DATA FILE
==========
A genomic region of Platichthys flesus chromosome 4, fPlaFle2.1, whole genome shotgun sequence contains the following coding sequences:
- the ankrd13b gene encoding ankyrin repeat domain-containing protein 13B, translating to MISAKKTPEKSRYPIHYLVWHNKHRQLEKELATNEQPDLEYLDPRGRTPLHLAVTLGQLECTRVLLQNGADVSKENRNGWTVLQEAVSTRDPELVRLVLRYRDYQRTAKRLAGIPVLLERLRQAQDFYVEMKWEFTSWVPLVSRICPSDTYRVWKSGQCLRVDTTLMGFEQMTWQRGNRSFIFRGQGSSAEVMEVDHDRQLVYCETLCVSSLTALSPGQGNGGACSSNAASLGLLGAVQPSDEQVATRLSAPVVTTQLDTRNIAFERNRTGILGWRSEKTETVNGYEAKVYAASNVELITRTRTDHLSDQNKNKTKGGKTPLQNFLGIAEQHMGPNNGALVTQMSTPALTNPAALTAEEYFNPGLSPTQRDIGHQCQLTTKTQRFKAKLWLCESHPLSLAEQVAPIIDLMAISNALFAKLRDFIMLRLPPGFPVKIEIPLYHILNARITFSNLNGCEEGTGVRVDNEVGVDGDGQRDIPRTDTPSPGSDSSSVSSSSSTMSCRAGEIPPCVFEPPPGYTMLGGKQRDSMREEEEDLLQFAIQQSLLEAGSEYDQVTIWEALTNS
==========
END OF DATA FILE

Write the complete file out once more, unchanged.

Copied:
A genomic region of Platichthys flesus chromosome 4, fPlaFle2.1, whole genome shotgun sequence contains the following coding sequences:
- the ankrd13b gene encoding ankyrin repeat domain-containing protein 13B, translating to MISAKKTPEKSRYPIHYLVWHNKHRQLEKELATNEQPDLEYLDPRGRTPLHLAVTLGQLECTRVLLQNGADVSKENRNGWTVLQEAVSTRDPELVRLVLRYRDYQRTAKRLAGIPVLLERLRQAQDFYVEMKWEFTSWVPLVSRICPSDTYRVWKSGQCLRVDTTLMGFEQMTWQRGNRSFIFRGQGSSAEVMEVDHDRQLVYCETLCVSSLTALSPGQGNGGACSSNAASLGLLGAVQPSDEQVATRLSAPVVTTQLDTRNIAFERNRTGILGWRSEKTETVNGYEAKVYAASNVELITRTRTDHLSDQNKNKTKGGKTPLQNFLGIAEQHMGPNNGALVTQMSTPALTNPAALTAEEYFNPGLSPTQRDIGHQCQLTTKTQRFKAKLWLCESHPLSLAEQVAPIIDLMAISNALFAKLRDFIMLRLPPGFPVKIEIPLYHILNARITFSNLNGCEEGTGVRVDNEVGVDGDGQRDIPRTDTPSPGSDSSSVSSSSSTMSCRAGEIPPCVFEPPPGYTMLGGKQRDSMREEEEDLLQFAIQQSLLEAGSEYDQVTIWEALTNS